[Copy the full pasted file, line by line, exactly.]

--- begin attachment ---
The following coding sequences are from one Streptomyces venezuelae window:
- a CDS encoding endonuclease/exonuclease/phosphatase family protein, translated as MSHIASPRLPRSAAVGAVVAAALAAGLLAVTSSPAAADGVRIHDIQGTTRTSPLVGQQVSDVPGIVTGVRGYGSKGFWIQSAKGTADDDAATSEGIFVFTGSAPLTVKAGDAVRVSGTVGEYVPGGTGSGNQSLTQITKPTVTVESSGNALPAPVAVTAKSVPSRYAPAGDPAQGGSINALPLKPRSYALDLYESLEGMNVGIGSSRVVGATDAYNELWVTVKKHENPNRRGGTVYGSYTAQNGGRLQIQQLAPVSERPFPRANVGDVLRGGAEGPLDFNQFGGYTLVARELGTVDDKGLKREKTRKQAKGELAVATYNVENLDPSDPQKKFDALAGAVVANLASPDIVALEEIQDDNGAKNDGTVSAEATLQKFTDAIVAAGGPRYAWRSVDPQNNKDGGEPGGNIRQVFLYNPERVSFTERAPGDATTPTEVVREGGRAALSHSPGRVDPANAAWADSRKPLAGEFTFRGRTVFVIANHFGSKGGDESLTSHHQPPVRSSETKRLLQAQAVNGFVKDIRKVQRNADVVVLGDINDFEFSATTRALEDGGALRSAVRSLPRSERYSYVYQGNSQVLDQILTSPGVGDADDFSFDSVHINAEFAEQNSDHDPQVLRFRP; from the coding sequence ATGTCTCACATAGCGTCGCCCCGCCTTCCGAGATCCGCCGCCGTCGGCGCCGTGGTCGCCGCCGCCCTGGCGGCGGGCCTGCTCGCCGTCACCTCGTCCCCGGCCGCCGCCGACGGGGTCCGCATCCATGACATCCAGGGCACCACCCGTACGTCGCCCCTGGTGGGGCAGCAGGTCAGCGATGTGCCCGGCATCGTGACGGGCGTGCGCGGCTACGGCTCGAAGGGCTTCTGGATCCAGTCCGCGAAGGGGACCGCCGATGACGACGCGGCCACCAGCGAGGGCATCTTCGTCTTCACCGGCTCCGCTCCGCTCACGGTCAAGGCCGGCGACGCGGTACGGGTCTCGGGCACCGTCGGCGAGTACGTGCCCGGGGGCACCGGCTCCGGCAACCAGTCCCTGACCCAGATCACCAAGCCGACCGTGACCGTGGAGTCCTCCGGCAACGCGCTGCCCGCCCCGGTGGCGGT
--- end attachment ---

The following coding sequences are from one Streptomyces venezuelae window:
- a CDS encoding endonuclease/exonuclease/phosphatase family protein, translated as MSHIASPRLPRSAAVGAVVAAALAAGLLAVTSSPAAADGVRIHDIQGTTRTSPLVGQQVSDVPGIVTGVRGYGSKGFWIQSAKGTADDDAATSEGIFVFTGSAPLTVKAGDAVRVSGTVGEYVPGGTGSGNQSLTQITKPTVTVESSGNALPAPVAVTAKSVPSRYAPAGDPAQGGSINALPLKPRSYALDLYESLEGMNVGIGSSRVVGATDAYNELWVTVKKHENPNRRGGTVYGSYTAQNGGRLQIQQLAPVSERPFPRANVGDVLRGGAEGPLDFNQFGGYTLVARELGTVDDKGLKREKTRKQAKGELAVATYNVENLDPSDPQKKFDALAGAVVANLASPDIVALEEIQDDNGAKNDGTVSAEATLQKFTDAIVAAGGPRYAWRSVDPQNNKDGGEPGGNIRQVFLYNPERVSFTERAPGDATTPTEVVREGGRAALSHSPGRVDPANAAWADSRKPLAGEFTFRGRTVFVIANHFGSKGGDESLTSHHQPPVRSSETKRLLQAQAVNGFVKDIRKVQRNADVVVLGDINDFEFSATTRALEDGGALRSAVRSLPRSERYSYVYQGNSQVLDQILTSPGVGDADDFSFDSVHINAEFAEQNSDHDPQVLRFRP; from the coding sequence ATGTCTCACATAGCGTCGCCCCGCCTTCCGAGATCCGCCGCCGTCGGCGCCGTGGTCGCCGCCGCCCTGGCGGCGGGCCTGCTCGCCGTCACCTCGTCCCCGGCCGCCGCCGACGGGGTCCGCATCCATGACATCCAGGGCACCACCCGTACGTCGCCCCTGGTGGGGCAGCAGGTCAGCGATGTGCCCGGCATCGTGACGGGCGTGCGCGGCTACGGCTCGAAGGGCTTCTGGATCCAGTCCGCGAAGGGGACCGCCGATGACGACGCGGCCACCAGCGAGGGCATCTTCGTCTTCACCGGCTCCGCTCCGCTCACGGTCAAGGCCGGCGACGCGGTACGGGTCTCGGGCACCGTCGGCGAGTACGTGCCCGGGGGCACCGGCTCCGGCAACCAGTCCCTGACCCAGATCACCAAGCCGACCGTGACCGTGGAGTCCTCCGGCAACGCGCTGCCCGCCCCGGTGGCGGT